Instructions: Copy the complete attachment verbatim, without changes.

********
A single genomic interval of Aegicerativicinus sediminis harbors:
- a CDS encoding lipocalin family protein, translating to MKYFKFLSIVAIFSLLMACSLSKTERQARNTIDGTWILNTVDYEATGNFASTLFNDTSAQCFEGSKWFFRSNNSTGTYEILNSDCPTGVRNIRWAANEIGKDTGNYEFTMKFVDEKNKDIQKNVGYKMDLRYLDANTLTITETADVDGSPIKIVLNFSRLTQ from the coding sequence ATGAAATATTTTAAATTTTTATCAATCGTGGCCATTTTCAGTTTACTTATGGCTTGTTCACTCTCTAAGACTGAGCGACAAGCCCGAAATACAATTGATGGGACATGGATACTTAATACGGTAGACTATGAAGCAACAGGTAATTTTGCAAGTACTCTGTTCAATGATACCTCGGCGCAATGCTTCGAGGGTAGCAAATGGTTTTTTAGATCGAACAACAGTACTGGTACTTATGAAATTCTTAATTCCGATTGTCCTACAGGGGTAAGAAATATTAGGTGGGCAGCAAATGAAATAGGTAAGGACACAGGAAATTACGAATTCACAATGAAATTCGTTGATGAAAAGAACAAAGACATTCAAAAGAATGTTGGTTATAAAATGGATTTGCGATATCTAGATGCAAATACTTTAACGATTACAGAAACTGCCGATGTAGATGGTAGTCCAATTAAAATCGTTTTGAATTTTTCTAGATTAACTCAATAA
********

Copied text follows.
A single genomic interval of Aegicerativicinus sediminis harbors:
- a CDS encoding lipocalin family protein, translating to MKYFKFLSIVAIFSLLMACSLSKTERQARNTIDGTWILNTVDYEATGNFASTLFNDTSAQCFEGSKWFFRSNNSTGTYEILNSDCPTGVRNIRWAANEIGKDTGNYEFTMKFVDEKNKDIQKNVGYKMDLRYLDANTLTITETADVDGSPIKIVLNFSRLTQ from the coding sequence ATGAAATATTTTAAATTTTTATCAATCGTGGCCATTTTCAGTTTACTTATGGCTTGTTCACTCTCTAAGACTGAGCGACAAGCCCGAAATACAATTGATGGGACATGGATACTTAATACGGTAGACTATGAAGCAACAGGTAATTTTGCAAGTACTCTGTTCAATGATACCTCGGCGCAATGCTTCGAGGGTAGCAAATGGTTTTTTAGATCGAACAACAGTACTGGTACTTATGAAATTCTTAATTCCGATTGTCCTACAGGGGTAAGAAATATTAGGTGGGCAGCAAATGAAATAGGTAAGGACACAGGAAATTACGAATTCACAATGAAATTCGTTGATGAAAAGAACAAAGACATTCAAAAGAATGTTGGTTATAAAATGGATTTGCGATATCTAGATGCAAATACTTTAACGATTACAGAAACTGCCGATGTAGATGGTAGTCCAATTAAAATCGTTTTGAATTTTTCTAGATTAACTCAATAA